At a glance
Cambodia’s vulnerability to climate change is linked to its characteristics as a post-civil war, developing, agrarian country, with 80% of the population relying on subsistence crop production in rural areas, combined with a weak adaptive capacity and limited infrastructure. Climate change is a threat to life, livelihoods and life-supporting systems. It is expected to compound and amplify already existing development challenges, through more severe water scarcity and more frequent floods, resulting in agricultural failure and food shortages, and through the accelerated loss of biodiversity and decline in ecosystem services. It may also have health implications in the form of higher incidence of malaria and dengue.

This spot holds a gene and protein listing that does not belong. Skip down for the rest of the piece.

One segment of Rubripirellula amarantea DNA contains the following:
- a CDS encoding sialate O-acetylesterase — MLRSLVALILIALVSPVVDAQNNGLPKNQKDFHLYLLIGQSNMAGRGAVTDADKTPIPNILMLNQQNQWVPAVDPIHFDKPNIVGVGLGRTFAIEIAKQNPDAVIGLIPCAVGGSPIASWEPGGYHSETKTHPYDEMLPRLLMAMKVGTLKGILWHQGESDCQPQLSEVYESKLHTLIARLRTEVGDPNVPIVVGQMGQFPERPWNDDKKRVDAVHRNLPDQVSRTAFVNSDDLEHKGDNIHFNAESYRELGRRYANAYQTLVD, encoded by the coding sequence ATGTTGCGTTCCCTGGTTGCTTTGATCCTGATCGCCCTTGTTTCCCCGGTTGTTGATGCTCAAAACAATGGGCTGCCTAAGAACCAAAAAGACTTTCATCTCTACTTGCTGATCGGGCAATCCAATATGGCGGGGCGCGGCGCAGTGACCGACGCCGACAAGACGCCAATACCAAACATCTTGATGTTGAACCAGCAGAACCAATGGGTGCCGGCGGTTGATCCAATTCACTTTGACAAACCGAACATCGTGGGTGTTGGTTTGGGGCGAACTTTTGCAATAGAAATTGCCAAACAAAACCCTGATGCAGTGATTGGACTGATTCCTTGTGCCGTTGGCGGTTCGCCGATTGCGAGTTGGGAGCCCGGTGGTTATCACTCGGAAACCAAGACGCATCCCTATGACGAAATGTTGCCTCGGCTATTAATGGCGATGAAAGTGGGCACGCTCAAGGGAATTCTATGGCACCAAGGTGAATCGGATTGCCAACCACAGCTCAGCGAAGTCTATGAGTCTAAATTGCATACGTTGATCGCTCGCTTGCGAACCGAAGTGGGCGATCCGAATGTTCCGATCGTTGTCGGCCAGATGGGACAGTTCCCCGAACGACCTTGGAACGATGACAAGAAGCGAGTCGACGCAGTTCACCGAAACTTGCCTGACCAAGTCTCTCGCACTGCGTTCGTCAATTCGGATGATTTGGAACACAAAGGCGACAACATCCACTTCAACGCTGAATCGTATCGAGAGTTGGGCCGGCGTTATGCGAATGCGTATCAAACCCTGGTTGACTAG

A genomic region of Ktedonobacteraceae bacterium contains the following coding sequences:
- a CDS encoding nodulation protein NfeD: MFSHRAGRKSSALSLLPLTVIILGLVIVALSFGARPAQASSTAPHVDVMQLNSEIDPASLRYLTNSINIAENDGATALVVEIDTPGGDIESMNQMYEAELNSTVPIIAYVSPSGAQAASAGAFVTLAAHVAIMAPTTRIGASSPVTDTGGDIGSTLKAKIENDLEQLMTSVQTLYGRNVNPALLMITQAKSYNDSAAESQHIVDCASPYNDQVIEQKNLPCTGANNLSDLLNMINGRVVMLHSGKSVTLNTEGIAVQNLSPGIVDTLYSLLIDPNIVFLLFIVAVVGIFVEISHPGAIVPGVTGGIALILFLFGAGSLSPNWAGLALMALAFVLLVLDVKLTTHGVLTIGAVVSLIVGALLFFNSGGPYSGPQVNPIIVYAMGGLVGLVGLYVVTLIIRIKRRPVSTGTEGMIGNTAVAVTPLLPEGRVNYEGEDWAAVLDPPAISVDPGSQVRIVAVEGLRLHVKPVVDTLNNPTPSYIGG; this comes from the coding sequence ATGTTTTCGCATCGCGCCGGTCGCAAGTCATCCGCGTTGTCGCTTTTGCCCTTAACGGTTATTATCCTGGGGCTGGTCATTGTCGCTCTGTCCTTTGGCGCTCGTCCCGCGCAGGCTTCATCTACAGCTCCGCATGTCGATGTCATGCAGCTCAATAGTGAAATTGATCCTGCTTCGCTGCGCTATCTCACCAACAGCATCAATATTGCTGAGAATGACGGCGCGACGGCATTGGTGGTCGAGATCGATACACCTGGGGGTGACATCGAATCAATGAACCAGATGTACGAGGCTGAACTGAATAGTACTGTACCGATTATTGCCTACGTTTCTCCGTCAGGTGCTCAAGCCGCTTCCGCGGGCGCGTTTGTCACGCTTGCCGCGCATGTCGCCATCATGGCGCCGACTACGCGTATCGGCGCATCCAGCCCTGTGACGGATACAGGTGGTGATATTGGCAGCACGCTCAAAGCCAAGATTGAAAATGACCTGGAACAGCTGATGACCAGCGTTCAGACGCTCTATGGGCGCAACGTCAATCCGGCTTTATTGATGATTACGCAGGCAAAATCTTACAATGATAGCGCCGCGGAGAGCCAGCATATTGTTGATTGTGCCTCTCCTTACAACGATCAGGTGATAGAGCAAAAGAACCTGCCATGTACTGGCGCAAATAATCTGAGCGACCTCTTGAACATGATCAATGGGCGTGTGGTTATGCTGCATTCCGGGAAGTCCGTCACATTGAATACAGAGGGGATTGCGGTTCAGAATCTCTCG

Climate change must move up on the political agenda, not as an environmental issue alone, but recognised as a challenge to human development and economic growth. Adaptation and mitigation must be addressed in a broad development context, and the effects of climate change recognized as an additional threat to poverty reduction and sustainable development. Climate change is a cross-cutting issue that calls for coordination and integration, both horizontally across sectors and vertically through different levels of society.